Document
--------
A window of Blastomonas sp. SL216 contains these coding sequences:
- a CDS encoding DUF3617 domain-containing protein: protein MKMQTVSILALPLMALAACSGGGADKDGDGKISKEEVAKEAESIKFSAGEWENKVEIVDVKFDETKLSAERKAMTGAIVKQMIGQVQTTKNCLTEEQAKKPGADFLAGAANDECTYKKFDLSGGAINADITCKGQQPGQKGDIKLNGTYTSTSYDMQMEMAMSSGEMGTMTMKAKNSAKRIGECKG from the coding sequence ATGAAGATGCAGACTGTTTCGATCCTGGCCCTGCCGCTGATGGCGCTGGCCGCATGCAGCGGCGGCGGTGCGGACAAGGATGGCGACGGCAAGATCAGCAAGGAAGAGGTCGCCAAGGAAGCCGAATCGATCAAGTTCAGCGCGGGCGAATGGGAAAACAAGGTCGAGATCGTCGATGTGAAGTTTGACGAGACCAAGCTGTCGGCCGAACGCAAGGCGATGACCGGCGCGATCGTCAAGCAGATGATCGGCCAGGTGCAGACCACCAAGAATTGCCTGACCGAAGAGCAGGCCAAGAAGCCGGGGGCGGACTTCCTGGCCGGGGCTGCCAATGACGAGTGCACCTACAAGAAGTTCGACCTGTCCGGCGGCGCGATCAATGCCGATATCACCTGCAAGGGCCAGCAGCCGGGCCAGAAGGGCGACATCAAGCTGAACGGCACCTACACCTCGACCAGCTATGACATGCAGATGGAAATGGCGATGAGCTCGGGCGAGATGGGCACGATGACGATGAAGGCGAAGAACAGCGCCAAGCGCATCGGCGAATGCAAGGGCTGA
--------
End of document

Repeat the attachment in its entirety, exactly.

A window of Blastomonas sp. SL216 contains these coding sequences:
- a CDS encoding DUF3617 domain-containing protein: protein MKMQTVSILALPLMALAACSGGGADKDGDGKISKEEVAKEAESIKFSAGEWENKVEIVDVKFDETKLSAERKAMTGAIVKQMIGQVQTTKNCLTEEQAKKPGADFLAGAANDECTYKKFDLSGGAINADITCKGQQPGQKGDIKLNGTYTSTSYDMQMEMAMSSGEMGTMTMKAKNSAKRIGECKG from the coding sequence ATGAAGATGCAGACTGTTTCGATCCTGGCCCTGCCGCTGATGGCGCTGGCCGCATGCAGCGGCGGCGGTGCGGACAAGGATGGCGACGGCAAGATCAGCAAGGAAGAGGTCGCCAAGGAAGCCGAATCGATCAAGTTCAGCGCGGGCGAATGGGAAAACAAGGTCGAGATCGTCGATGTGAAGTTTGACGAGACCAAGCTGTCGGCCGAACGCAAGGCGATGACCGGCGCGATCGTCAAGCAGATGATCGGCCAGGTGCAGACCACCAAGAATTGCCTGACCGAAGAGCAGGCCAAGAAGCCGGGGGCGGACTTCCTGGCCGGGGCTGCCAATGACGAGTGCACCTACAAGAAGTTCGACCTGTCCGGCGGCGCGATCAATGCCGATATCACCTGCAAGGGCCAGCAGCCGGGCCAGAAGGGCGACATCAAGCTGAACGGCACCTACACCTCGACCAGCTATGACATGCAGATGGAAATGGCGATGAGCTCGGGCGAGATGGGCACGATGACGATGAAGGCGAAGAACAGCGCCAAGCGCATCGGCGAATGCAAGGGCTGA